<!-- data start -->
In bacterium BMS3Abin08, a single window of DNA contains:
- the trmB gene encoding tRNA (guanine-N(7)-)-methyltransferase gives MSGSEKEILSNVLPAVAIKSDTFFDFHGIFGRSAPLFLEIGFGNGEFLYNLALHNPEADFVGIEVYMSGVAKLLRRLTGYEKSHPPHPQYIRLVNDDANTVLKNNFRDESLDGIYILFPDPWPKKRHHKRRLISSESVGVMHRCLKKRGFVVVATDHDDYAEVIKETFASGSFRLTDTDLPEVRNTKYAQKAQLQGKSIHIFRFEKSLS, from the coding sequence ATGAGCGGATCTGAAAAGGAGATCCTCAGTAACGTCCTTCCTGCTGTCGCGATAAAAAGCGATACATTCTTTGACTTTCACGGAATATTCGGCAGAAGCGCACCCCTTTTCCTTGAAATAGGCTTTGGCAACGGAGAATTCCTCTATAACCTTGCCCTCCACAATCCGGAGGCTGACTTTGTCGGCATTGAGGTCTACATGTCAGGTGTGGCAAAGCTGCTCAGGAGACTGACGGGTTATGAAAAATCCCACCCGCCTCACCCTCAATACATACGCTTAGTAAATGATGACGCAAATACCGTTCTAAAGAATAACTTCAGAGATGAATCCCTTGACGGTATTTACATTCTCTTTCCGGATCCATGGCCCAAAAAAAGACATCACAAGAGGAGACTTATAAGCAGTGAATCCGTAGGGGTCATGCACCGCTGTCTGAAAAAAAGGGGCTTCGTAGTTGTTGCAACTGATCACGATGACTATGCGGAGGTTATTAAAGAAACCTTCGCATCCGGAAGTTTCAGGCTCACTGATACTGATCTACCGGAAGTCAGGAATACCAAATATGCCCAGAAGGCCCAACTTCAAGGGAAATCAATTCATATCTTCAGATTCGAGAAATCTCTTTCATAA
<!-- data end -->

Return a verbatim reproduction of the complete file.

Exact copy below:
In bacterium BMS3Abin08, a single window of DNA contains:
- the trmB gene encoding tRNA (guanine-N(7)-)-methyltransferase gives MSGSEKEILSNVLPAVAIKSDTFFDFHGIFGRSAPLFLEIGFGNGEFLYNLALHNPEADFVGIEVYMSGVAKLLRRLTGYEKSHPPHPQYIRLVNDDANTVLKNNFRDESLDGIYILFPDPWPKKRHHKRRLISSESVGVMHRCLKKRGFVVVATDHDDYAEVIKETFASGSFRLTDTDLPEVRNTKYAQKAQLQGKSIHIFRFEKSLS, from the coding sequence ATGAGCGGATCTGAAAAGGAGATCCTCAGTAACGTCCTTCCTGCTGTCGCGATAAAAAGCGATACATTCTTTGACTTTCACGGAATATTCGGCAGAAGCGCACCCCTTTTCCTTGAAATAGGCTTTGGCAACGGAGAATTCCTCTATAACCTTGCCCTCCACAATCCGGAGGCTGACTTTGTCGGCATTGAGGTCTACATGTCAGGTGTGGCAAAGCTGCTCAGGAGACTGACGGGTTATGAAAAATCCCACCCGCCTCACCCTCAATACATACGCTTAGTAAATGATGACGCAAATACCGTTCTAAAGAATAACTTCAGAGATGAATCCCTTGACGGTATTTACATTCTCTTTCCGGATCCATGGCCCAAAAAAAGACATCACAAGAGGAGACTTATAAGCAGTGAATCCGTAGGGGTCATGCACCGCTGTCTGAAAAAAAGGGGCTTCGTAGTTGTTGCAACTGATCACGATGACTATGCGGAGGTTATTAAAGAAACCTTCGCATCCGGAAGTTTCAGGCTCACTGATACTGATCTACCGGAAGTCAGGAATACCAAATATGCCCAGAAGGCCCAACTTCAAGGGAAATCAATTCATATCTTCAGATTCGAGAAATCTCTTTCATAA